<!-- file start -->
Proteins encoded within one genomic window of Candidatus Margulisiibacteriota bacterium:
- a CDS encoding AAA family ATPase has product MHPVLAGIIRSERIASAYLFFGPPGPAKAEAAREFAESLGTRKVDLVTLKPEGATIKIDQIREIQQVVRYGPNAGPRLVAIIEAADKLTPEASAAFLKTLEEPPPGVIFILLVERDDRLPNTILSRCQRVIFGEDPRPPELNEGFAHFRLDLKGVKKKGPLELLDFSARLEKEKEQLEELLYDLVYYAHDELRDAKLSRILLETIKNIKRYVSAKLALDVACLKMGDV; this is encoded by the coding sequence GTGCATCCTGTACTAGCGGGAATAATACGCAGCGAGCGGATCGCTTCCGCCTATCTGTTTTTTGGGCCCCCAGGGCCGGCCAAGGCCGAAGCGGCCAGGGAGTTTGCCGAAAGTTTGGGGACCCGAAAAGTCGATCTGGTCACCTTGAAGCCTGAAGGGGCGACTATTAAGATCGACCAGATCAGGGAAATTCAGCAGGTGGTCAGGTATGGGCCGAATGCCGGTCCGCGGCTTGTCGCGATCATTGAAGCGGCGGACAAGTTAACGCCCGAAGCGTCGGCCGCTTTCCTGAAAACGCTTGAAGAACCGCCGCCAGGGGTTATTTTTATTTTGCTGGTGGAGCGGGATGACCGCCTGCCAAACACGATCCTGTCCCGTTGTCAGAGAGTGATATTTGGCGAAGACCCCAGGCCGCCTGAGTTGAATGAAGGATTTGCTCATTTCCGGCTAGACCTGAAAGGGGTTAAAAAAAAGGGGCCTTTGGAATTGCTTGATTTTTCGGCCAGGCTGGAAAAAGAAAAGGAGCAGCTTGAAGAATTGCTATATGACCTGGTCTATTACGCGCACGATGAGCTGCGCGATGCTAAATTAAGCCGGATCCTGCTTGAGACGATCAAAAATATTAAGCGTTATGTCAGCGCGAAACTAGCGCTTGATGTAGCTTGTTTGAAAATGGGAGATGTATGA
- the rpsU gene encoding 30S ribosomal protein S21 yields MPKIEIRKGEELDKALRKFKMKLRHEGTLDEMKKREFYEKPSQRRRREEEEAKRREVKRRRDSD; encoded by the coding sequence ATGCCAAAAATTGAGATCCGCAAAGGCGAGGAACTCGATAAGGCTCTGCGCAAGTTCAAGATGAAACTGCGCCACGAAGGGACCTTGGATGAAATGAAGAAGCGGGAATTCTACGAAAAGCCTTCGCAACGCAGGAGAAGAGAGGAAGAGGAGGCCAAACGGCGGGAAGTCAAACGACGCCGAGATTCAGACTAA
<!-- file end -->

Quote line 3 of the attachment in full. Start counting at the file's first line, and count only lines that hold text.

- the rpsU gene encoding 30S ribosomal protein S21 yields MPKIEIRKGEELDKALRKFKMKLRHEGTLDEMKKREFYEKPSQRRRREEEEAKRREVKRRRDSD; encoded by the coding sequence ATGCCAAAAATTGAGATCCGCAAAGGCGAGGAACTCGATAAGGCTCTGCGCAAGTTCAAGATGAAACTGCGCCACGAAGGGACCTTGGATGAAATGAAGAAGCGGGAATTCTACGAAAAGCCTTCGCAACGCAGGAGAAGAGAGGAAGAGGAGGCCAAACGGCGGGAAGTCAAACGACGCCGAGATTCAGACTAA